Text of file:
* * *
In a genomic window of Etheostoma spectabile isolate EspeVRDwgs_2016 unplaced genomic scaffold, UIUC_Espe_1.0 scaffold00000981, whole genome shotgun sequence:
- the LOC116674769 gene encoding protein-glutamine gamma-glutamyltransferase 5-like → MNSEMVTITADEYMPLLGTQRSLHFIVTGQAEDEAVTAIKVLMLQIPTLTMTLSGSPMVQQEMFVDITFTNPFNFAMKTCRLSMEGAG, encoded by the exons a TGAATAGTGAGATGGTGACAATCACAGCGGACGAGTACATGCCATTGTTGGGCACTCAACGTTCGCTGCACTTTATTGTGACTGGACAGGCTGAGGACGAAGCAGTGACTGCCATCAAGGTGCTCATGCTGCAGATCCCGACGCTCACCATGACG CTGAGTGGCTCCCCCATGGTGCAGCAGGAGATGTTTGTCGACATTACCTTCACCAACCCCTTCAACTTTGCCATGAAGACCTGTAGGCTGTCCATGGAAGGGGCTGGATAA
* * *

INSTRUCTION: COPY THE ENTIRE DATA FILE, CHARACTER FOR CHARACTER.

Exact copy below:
In a genomic window of Etheostoma spectabile isolate EspeVRDwgs_2016 unplaced genomic scaffold, UIUC_Espe_1.0 scaffold00000981, whole genome shotgun sequence:
- the LOC116674769 gene encoding protein-glutamine gamma-glutamyltransferase 5-like → MNSEMVTITADEYMPLLGTQRSLHFIVTGQAEDEAVTAIKVLMLQIPTLTMTLSGSPMVQQEMFVDITFTNPFNFAMKTCRLSMEGAG, encoded by the exons a TGAATAGTGAGATGGTGACAATCACAGCGGACGAGTACATGCCATTGTTGGGCACTCAACGTTCGCTGCACTTTATTGTGACTGGACAGGCTGAGGACGAAGCAGTGACTGCCATCAAGGTGCTCATGCTGCAGATCCCGACGCTCACCATGACG CTGAGTGGCTCCCCCATGGTGCAGCAGGAGATGTTTGTCGACATTACCTTCACCAACCCCTTCAACTTTGCCATGAAGACCTGTAGGCTGTCCATGGAAGGGGCTGGATAA